ALICE’s computer network grew in size last month with the addition of two grid nodes provided by our new colleagues in Islamabad. Linked in the face of the flooding which has recently plagued their country, the facilities will enable Pakistani scientists to participate in the work being undertaken here at CERN.
First contact between ALICE and Pakistani scientists dates back to 2006. In order to join the ALICE collaboration, new institutes are required to provide contributions to both the physics, and the detector itself. While this was simple for those that participated in the detector’s original construction, it is much more difficult for those institutions joining today, now that the experiment is built.
The ALICE Grid network - showing the two new nodes in Pakistan.
ALICE’s computational requirements are very large, and the quality of the results is dependent on the amount of computing resources available. The development of grid technology - the global connection of different computer systems, working together - is a breakthrough of our time. The capability to seamlessly connect differing, high-end, computational resources from across the globe into one infrastructure enables newcomers to contribute by adding their local computing facilities to the ALICE grid.
This connection allows them to be completely integrated into the ALICE data processing and analysis system. The Grid offers unprecedented access to state-of-the-art computer science and physics research.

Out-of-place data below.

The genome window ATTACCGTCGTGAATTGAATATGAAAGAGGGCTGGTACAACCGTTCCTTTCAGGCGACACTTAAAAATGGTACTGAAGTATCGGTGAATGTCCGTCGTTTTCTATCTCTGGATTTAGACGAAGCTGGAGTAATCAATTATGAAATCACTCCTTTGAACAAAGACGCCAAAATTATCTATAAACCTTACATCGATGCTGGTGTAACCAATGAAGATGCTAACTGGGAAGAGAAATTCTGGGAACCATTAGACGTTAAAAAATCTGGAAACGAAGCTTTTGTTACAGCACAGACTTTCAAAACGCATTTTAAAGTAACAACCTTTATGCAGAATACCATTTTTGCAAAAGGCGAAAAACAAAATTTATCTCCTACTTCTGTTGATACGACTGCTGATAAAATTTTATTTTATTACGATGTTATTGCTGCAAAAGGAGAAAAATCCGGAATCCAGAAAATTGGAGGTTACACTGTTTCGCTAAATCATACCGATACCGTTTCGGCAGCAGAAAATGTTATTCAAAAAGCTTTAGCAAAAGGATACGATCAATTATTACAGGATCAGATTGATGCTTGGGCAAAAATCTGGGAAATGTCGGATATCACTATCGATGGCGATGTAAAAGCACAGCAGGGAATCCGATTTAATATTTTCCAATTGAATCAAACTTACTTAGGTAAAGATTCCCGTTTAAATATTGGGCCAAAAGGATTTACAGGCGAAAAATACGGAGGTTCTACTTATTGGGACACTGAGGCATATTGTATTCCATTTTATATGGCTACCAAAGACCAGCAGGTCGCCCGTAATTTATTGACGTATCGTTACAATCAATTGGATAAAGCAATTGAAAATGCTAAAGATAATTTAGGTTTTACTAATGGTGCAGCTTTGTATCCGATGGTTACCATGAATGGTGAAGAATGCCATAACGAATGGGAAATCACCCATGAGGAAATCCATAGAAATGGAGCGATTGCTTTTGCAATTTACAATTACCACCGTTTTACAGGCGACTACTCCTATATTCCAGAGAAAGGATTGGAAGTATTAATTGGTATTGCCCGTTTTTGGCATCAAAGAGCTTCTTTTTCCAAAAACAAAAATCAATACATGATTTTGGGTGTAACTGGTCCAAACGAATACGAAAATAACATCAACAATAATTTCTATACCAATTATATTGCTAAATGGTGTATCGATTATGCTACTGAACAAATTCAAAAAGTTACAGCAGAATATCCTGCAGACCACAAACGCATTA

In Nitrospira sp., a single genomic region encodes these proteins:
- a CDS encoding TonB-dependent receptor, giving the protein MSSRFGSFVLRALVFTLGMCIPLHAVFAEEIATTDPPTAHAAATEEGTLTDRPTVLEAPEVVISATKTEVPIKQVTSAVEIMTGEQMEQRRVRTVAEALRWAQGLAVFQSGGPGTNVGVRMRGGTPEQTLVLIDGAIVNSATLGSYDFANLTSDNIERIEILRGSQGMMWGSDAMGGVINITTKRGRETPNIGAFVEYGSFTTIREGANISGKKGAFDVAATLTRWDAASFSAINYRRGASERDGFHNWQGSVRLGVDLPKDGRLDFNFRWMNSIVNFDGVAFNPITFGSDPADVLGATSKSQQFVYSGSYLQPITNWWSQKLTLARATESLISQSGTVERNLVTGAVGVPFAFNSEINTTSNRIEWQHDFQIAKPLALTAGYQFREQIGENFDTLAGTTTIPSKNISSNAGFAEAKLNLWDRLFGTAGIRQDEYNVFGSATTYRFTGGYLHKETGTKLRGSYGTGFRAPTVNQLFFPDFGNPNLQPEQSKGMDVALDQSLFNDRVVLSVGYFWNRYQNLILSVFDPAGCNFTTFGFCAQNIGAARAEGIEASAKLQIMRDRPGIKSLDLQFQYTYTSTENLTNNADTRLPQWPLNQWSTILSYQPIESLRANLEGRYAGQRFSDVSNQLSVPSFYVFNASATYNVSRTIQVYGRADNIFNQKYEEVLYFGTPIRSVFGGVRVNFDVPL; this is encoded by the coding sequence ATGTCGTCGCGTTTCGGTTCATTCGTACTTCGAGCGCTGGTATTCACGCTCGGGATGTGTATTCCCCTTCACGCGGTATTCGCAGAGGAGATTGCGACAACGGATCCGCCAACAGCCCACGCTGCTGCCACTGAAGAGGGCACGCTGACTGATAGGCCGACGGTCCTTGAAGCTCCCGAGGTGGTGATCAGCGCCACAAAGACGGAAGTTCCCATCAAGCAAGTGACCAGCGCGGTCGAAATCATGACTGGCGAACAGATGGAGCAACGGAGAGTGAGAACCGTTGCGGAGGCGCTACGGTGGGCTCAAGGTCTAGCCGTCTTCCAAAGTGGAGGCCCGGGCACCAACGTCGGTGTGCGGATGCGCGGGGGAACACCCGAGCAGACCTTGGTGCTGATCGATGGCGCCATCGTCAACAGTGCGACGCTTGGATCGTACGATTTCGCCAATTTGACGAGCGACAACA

This was well understood by our colleagues in Pakistan, who have steadily worked with us to set up two nodes to be added to the ALICE grid infrastructure. The first is at the computer centre of the Commission on Science and Technology for Sustainable Development in the South’s (COMSATS) Institute of Information Technology, and the other resides at the Pakistan National Centre for Physics, both of which are located in Islamabad.
After an initial setup phase, a computing engineer from COMSATS came to the ALICE Offline group at CERN for six months - to acquire the necessary grid technologies and start setting up the node from here, in collaboration with his colleagues back in Islamabad. Soon after he returned to his home institute the new node appeared on the ALICE grid monitoring chart.
Progress has been steady, in spite of some practical difficulties; specifically, the flooding that has recently troubled most of the country. It is to the credit of our Pakistani colleagues that they managed, in such difficult conditions, to continue setting up the two nodes. These were finally joined to the ALICE grid, with full functionality, in October.
They are now running jobs involving reconstruction and analysis of collision data. Thanks to this co-operation, now not only has the ALICE computing network acquired new CPUs and storage space, but our Pakistani colleagues now have full access to the whole of our computational infrastructure and data. This enables them to participate on an equal footing with the other physicists in ALICE in the quest for scientific progress.
This happy event, which takes place on the eve of the heavy ion collisions, is an outstanding example of how technology can help overcome practical barriers and extend the reach of scientific collaboration.
Federico Carminati is the computing co-coordinator at ALICE.